Version 23 (modified by rlh, 14 years ago) (diff)

added more details to the two ways to get code

Downloading the Source Code

There are two ways to get source code of a COIN-OR package: Archive files or subversion. For typical users, using archive files is simplest. Archive files are available for release versions. For users interested in getting recent bug fixes without having to waiting for a new release version of the code, using subversion is required. Archive files are not available for stable or trunk versions.

The source code usually comes with the directory structure explained here.

If you have problems, have a look at the troubleshooting page.

Obtaining the Code Via Archive Files

Archive files for point releases of COIN packages can be downloaded from the corresponding directories in Thir names have the form Pgk-x.y.z.tgz where Pkg is the name of the package. Selecting the largest version number (i.e. the most recent archive file) is usually the way to go.

To extract the source code from the tarball on a UNIX-like system, you go into the directory in which you want the source code directory to be created. Then you type

gunzip Pkg-x.y.z.tgz
tar xvf Pkg-x.y.z.tar

If you don't like the name of the extracted base directory, you can rename it, but do not rename any directories inside the source code tree.

On Windows, you can use the standard decompression programs to extract the files.

Obtaining the Code Using Subversion

Getting Subversion

In order to download the code from COIN via subversion, you need to have a subversion client installed on your computer. On UNIX-like systems, including Linux and Cygwin, the subversion executable is usually called svn. Subversion is available from The subversion source code and some precompiled binaries can be downloaded here. If you compile the subversion executable on your own, make sure you specify the --with-ssl flag when you run the ./configure script, so that your svn executable is able to connect to https:// servers. If you already have svn installed on your system, you need to make sure that it is able to connect to https://... URLs. You can find out if your version of svn supports this by typing "svn --version". If it says "handles 'https' scheme," you are fine.

You also have the option of using some GUI clients for subversion. We have had success with eclipse using the subclipse plugin. This tool has the advantage of being cross-platform. If you prefer a tool that integrates with your operating system's file manager, you can try ksvn for KDE, tortoisesvn for Windows, or scplugin for OS/X. Another option is rapidSVN, a cross platform stand-alone client.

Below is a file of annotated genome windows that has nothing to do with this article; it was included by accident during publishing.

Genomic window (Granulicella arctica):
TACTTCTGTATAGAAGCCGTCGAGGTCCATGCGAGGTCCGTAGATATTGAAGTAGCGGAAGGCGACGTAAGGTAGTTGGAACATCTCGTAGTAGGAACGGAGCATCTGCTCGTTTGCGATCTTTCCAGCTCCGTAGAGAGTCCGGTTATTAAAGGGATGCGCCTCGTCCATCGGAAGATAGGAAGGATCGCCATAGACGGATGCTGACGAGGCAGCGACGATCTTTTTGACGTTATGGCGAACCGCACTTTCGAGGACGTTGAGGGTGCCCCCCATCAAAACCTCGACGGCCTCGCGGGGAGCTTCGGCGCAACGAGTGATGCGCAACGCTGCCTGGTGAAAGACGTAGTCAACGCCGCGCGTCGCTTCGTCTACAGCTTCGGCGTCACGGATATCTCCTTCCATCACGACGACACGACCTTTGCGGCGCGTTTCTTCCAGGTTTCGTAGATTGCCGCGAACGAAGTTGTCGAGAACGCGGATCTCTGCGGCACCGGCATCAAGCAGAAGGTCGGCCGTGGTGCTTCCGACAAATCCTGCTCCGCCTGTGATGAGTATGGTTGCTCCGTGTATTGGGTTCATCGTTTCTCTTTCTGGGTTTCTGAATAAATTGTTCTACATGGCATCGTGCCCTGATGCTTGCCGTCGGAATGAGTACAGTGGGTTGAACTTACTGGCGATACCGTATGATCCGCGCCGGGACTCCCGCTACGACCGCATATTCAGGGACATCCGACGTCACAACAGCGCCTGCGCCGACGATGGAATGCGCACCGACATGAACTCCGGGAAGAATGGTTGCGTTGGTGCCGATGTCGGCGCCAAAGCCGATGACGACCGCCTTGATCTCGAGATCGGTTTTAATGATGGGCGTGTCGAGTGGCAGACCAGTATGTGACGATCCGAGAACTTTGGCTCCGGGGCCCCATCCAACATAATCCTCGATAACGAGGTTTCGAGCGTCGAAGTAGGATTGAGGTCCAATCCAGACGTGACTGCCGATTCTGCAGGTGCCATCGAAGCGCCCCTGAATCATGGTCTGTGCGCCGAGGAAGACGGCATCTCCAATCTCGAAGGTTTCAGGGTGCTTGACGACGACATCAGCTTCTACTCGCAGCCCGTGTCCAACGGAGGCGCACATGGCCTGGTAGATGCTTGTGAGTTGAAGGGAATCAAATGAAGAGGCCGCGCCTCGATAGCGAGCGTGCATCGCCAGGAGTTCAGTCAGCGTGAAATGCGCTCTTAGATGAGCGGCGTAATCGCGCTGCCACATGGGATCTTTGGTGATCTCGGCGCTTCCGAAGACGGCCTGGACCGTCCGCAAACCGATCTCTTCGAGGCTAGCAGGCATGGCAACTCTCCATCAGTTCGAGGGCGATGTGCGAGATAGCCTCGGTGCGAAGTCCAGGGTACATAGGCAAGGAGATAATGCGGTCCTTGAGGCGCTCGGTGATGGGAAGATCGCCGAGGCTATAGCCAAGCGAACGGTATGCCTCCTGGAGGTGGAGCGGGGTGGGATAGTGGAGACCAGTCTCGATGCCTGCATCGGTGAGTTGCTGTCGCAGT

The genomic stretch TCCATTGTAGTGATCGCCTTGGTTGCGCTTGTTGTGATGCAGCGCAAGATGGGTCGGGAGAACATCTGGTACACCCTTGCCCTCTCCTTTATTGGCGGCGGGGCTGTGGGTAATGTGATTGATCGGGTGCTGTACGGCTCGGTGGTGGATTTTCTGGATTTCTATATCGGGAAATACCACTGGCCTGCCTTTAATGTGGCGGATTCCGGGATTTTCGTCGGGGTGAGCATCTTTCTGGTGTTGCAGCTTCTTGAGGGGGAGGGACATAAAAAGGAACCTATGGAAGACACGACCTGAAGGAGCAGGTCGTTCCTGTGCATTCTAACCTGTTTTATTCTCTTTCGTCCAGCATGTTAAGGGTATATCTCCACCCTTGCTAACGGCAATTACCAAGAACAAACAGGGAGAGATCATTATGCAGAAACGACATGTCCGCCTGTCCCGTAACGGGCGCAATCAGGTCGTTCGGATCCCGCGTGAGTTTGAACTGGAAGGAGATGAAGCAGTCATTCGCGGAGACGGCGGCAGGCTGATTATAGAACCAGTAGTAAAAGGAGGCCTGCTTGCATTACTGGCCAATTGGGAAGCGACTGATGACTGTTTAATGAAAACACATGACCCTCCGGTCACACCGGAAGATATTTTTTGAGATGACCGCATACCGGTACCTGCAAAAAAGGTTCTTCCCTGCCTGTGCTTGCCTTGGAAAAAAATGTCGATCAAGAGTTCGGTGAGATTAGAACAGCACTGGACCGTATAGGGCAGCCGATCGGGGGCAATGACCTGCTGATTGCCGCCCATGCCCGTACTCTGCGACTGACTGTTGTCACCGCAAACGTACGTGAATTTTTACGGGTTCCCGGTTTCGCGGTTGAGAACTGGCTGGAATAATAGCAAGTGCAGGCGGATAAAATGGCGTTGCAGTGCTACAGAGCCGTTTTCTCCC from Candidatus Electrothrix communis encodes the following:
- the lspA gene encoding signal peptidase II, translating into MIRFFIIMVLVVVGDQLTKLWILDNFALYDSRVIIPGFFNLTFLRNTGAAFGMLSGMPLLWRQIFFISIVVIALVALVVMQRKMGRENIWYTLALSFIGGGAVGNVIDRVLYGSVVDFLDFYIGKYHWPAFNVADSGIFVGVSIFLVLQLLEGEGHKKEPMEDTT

NOTE: If you plan to use the configure script and Makefiles, the path to the directory into which you download the source code must not contain white spaces.

Determining Version Number

First you need to find out which version of a COIN package (say, Pkg) you want to obtain. Assuming, that you want to obtain an "official" release, you can find the available three-digit version numbers by opening the URL in a browser, or by typing

svn list

Here and in further instructions below you need to replace the Pkg string in the URL above with the name of the particular COIN package you want to get (such as Cbc, Osi, etc). Also, we assume that you chose x.y.z as the release number you want to obtain, and you will need to replace the x.y.z string correspondingly (e.g., by 2.3.5).

If you want to be nifty, you can also download the current version on a stable branch, or even the latest development version. Details regarding the (recommended) release policy can be found here.

Downloading the Code

Unix-type system (including Linux and Cygwin)

In order to obtain the source code for a COIN package (say Pkg), you go into the directory where you want to have subversion put the source code in a new subdirectory (say, Coin-Pkg). Here, you type

svn checkout Coin-Pkg

You can choose any name for the directory where the source code should go (Coin-Pkg in the above example).

With this command, subversion will download all the source code and other files required to compile and run the chosen package, including code from other COIN projects that are required for the compilation of the chosen package. Note, however, that third-party source code (such as the code for the AMPL solver library) will not be downloaded and has to be obtain separately.

If you want to update your local copy of the code at a later point to get a later release of the package (say, a.b.c), you go into the downloaded base directory and use the subversion switch command:

cd Coin-Pkg
svn switch .


On a Windows machine, you can download the code with TortoiseSVN.

  • Install TortoiseSVN on your system.
  • Select a directory in windows explorer where you want to place your working copy. Right click to pop up the context menu and select the command SVN Checkout... TortoiseSVN Checkout Popup which brings up the following dialog box: TortoiseSVN Checkout Dailog Box
  • In the URL of Repository field enter
  • In the Checkout directory field enter the source code destination directory. The right most directory should be Coin-Pkg
    where Pkg is one of the COIN-OR project names.

If you want to update your local copy of the code at a later point to get the latest changes then in windows explorer right click on the base directory (Coin-Pkg) to pop up the context menu and select the command SVN Update...

TortoiseSVN Update Popup

Third Party Code

Some COIN projects require (or can be enhanced by) third party code. In that case, you will see a subdirectory ThirdParty in the package's base directory, with subdirectories for each third party package. Please read the INSTALL or other files to learn more about this.